February 10, 2009

Alex Rodriguez

As you all know, I'm a huge baseball fan. Always have been. And as a fan I find it deplorable when yet another player tests positive for performance-enhancing drugs. On Saturday Sports Illustrated broke the story that Alex Rodriguez, formerly of the Seattle Mariners, tested positive for PEDs in 2003, the year he won his first MVP award. Monday, in an interview with ESPN, Rodriguez admitted to taking PEDs from 2001-2003 (watch the whole interview here).

As stated above, I find all incidences of athletes taking performance-enhancing drugs to be deplorable. As a sports fan, I have a deep respect for the history of the game. Athletes of old used their natural talent to accomplish their feats, and modern athletes are ruining their legacy. Especially in baseball, where the commissioner's office and the player's union looked the other way for years before public outrage and a Congressional hearing forced them to adopt tougher steroid policies. Before the 2006 season, baseball's penalty for testing positive for steroids were as follows: 10 days for the first offense, 30 days for a second, and 60 days for a third. Note that the penalty is days, not games. Also note that the baseball season is 162 games over approximately six months. A lifetime ban was only possible after the fifth offense. Currently, the steroid policy is: 50 games for a first offense, 100 games for a second, and a lifetime ban for the third. Much better.

Which brings me back to A-Rod and his admission of guilt. He is the highest-profile baseball player to admit to steroid use. Most do not, despite massive amounts of evidence to the contrary (Barry Bonds, Roger Clemens, Mark McGwire, Rafael Palmeiro, Miguel Tejada, among others). Therefore, I do not have as much disdain for him as I do for the others. However, his actions were still unconscionable. Plus, I don't necessarily buy his statement that he stopped using after 2003.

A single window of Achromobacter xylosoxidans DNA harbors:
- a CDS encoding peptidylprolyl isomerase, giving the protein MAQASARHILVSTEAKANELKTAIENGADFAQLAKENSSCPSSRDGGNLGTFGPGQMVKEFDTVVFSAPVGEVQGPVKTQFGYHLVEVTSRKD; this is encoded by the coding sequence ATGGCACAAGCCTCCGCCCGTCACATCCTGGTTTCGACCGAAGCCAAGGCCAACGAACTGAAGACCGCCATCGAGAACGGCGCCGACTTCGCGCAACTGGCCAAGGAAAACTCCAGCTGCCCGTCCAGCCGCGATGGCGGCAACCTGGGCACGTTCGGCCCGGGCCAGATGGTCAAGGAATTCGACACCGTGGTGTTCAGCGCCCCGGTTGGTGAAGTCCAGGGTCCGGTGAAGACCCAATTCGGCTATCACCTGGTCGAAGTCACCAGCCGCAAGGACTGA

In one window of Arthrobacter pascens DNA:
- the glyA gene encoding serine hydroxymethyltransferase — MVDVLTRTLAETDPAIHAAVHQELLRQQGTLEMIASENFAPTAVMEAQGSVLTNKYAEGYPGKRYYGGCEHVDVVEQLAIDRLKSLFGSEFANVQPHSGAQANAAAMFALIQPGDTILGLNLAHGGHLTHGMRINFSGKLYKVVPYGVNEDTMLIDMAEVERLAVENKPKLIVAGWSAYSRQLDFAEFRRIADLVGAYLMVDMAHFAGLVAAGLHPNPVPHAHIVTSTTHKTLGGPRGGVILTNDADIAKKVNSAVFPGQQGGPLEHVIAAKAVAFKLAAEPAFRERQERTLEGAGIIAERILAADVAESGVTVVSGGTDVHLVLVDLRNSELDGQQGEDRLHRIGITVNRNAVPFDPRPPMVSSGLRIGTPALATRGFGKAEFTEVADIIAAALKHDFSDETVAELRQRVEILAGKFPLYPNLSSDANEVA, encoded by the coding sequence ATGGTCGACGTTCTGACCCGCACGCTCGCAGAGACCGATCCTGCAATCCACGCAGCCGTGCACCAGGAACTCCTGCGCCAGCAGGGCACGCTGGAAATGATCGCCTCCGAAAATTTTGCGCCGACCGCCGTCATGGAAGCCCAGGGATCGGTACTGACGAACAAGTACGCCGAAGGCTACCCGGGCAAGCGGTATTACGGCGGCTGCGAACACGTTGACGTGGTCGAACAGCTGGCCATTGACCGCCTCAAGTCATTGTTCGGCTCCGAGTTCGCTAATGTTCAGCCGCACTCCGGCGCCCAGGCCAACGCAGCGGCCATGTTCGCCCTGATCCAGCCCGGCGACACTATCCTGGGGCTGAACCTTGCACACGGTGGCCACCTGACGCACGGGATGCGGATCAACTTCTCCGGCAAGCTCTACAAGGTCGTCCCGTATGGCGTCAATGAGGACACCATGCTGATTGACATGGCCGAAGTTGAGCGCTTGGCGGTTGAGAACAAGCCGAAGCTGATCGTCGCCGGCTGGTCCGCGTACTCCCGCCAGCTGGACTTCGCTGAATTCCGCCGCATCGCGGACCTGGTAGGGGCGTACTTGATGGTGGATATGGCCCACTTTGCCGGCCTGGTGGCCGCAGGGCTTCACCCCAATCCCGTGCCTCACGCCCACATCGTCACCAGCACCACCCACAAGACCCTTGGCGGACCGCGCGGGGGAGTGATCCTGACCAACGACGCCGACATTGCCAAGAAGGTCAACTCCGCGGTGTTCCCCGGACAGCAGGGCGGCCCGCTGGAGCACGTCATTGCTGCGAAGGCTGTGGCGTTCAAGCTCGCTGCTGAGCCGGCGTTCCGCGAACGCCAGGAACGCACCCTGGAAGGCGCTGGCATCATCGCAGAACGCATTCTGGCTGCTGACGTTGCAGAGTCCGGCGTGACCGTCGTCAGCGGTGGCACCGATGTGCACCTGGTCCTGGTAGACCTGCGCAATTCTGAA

He didn't even have to start using steroids. Look at his numbers from 1996-2000, when he played with the Seattle Mariners:

1996: .358 Batting average, 36 home runs, 123 runs batted in
1997: .300 BA, 23 HR, 82 RBI
1998: .310 BA, 42 HR, 124 RBI
1999: .285 BA, 42 HR, 111 RBI
2000: .316 BA, 41 HR, 132 RBI

Even his worst year, 1997, is a great year by 95% of the players in the majors. He didn't have to start using, he was already the best player in the game. But look at his stats from 2001-2003, when he played with the Texas Rangers:

2001: .318 BA, 52 HR, 135 RBI
2002: .300 BA, 57 HR, 142 RBI
2003: .298 BA, 47 HR, 118 RBI

A noticeable increase in home runs (RBIs aren't necessarily about power as much as they are about hitting with runners on base).

So, is A-Rod a Hall of Famer? Despite the admission of guilt, I say no. He cheated. He knew he was cheating. He shouldn't be in the Hall of Fame alongside those players who played by the rules. He just tarnished his legacy.


  1. Great post, Mike. I completely agree with you. It gets me that he lied to Katie too. You just shouldn't lie to Katie. Not nice.

  2. I just read a great article by Sports Illustrated's Tom Verducci on this subject. He brings up some interesting points about A-Rod's interview with ESPN.